Bush unveils Afghan aid package, lauds coalition
WASHINGTON (CNN) -- President Bush presented the broad outline Thursday morning of a proposed $320 million humanitarian aid package for the people of Afghanistan, as the administration continued trying to broaden the schism between that nation's ruling Taliban and its general population.
Speaking at the State Department, Bush said the package was intended to demonstrate to the Afghan people, ravaged by more than two decades of bloody warfare, that the United States and the international coalition it has assembled have set their sights on the Taliban and the al Qaeda network of terrorist groups.
The United States, Bush said, would stand with the people of Afghanistan in the face of the Taliban.
"I am here to announce an initiative to help the Afghan people in a time of crisis and a time of need," he said. "America will stand strong and oppose the sponsors of terrorism, and America will stand strong and help those people who are hurt by those regimes."
Of that $320 million, the administration says $195 million will be earmarked to provide Afghans -- including the millions of refugees who have flowed toward the country's border areas in flight from expected allied military strikes -- with food and shelter as Afghanistan's long, brutal winter approaches.
"While we strongly oppose the Taliban regime, we are friends of the Afghan people," Bush said. "We will fight evil, but in order to overcome evil, the great good of America must come forth and shine forth."
'No compassion for terrorists'
The first $25 million in assistance, to be spent on shipments of food and medicine, will be drawn from the $40 billion emergency spending package signed into law by the president following the September 11 airborne attacks on New York City and Washington.
Congress will have to approve the rest of the package. Democratic Sen. Joseph Biden of Delaware, chairman of the Senate Foreign Relations Committee, announced through an aide on Wednesday that he also would seek passage of an ambitious aid program for Afghanistan.
The Biden project could include funds for reconstruction -- a hefty task given that Afghanistan's urban areas were reduced to rubble following a 10-year guerrilla war against occupying Soviet forces, and a subsequent civil conflict that saw the Taliban rise to power.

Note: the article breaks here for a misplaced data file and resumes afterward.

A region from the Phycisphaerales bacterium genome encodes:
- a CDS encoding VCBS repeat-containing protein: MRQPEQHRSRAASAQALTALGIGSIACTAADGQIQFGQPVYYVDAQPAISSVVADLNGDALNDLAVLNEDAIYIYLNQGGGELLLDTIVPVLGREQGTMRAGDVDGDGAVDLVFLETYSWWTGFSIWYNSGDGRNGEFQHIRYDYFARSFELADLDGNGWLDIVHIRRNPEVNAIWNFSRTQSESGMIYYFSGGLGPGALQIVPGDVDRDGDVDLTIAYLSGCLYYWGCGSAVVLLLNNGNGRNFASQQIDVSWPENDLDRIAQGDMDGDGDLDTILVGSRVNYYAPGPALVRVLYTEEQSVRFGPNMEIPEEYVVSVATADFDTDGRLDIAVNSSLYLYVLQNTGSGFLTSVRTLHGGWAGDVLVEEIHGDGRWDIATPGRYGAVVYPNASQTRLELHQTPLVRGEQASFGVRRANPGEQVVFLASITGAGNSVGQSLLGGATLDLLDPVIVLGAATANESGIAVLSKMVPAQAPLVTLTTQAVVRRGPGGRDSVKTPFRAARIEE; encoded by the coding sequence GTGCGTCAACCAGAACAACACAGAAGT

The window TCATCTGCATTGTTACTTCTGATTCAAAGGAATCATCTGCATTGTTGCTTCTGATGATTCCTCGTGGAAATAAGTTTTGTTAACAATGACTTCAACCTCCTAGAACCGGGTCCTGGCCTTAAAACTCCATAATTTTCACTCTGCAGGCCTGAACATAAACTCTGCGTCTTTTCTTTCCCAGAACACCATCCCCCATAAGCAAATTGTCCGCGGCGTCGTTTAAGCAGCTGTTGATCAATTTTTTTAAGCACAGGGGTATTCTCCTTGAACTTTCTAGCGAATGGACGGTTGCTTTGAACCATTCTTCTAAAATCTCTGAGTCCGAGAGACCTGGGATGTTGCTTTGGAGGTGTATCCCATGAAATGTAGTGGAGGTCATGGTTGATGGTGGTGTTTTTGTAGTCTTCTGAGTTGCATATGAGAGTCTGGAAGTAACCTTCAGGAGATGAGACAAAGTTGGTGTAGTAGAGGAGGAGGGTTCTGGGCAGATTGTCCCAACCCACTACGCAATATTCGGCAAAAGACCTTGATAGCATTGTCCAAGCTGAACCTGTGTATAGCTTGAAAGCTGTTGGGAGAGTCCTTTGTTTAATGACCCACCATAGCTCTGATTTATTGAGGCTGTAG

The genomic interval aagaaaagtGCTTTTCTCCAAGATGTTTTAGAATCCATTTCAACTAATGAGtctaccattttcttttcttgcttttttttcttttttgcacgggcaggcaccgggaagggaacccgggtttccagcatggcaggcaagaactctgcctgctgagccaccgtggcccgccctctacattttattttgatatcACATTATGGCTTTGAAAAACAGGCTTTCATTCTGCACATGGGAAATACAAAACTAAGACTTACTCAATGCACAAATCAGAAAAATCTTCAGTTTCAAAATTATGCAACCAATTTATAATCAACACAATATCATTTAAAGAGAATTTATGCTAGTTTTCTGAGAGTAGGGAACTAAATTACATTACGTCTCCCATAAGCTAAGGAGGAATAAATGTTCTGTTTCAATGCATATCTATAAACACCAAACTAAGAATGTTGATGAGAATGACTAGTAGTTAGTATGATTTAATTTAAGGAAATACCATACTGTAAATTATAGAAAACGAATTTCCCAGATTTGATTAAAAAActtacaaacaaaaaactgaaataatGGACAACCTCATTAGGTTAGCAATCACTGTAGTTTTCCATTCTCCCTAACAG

Pentagon and State Department officials followed the president's announcement with descriptions of how the United States might attempt to deliver foodstuffs and other supplies to central Afghanistan and to refugee camps in neighboring countries. It is possible that some supplies could be airdropped, or delivered by truck convoy to refugee sites.
The Pentagon said Thursday that much of the food supplies to be delivered to Afghan refugees would consist of pre-packaged meals -- similar to the military's "meals ready to eat." They will consist primarily of grains and vegetables.
The United States has already supplied an estimated $174 million in humanitarian assistance to Afghanistan this year, but administration officials believe much of the food and medicine that has been airlifted into the Central Asian nation has been purloined by the Taliban, as it seeks to bolster its defenses and supply stores in advance of threatened U.S.-led attacks.
"We have no compassion for terrorists in this country, nor will we have any compassion for any state that sponsors them," Bush said. "We have great compassion for the millions around the world who are victims of hate, victims of an oppressive government, including the people of Afghanistan."
Pentagon and State officials also said Thursday that the United States was considering a campaign of airdropped leaflets and radio transmissions from Pakistan to assure the Afghan population of U.S. intentions.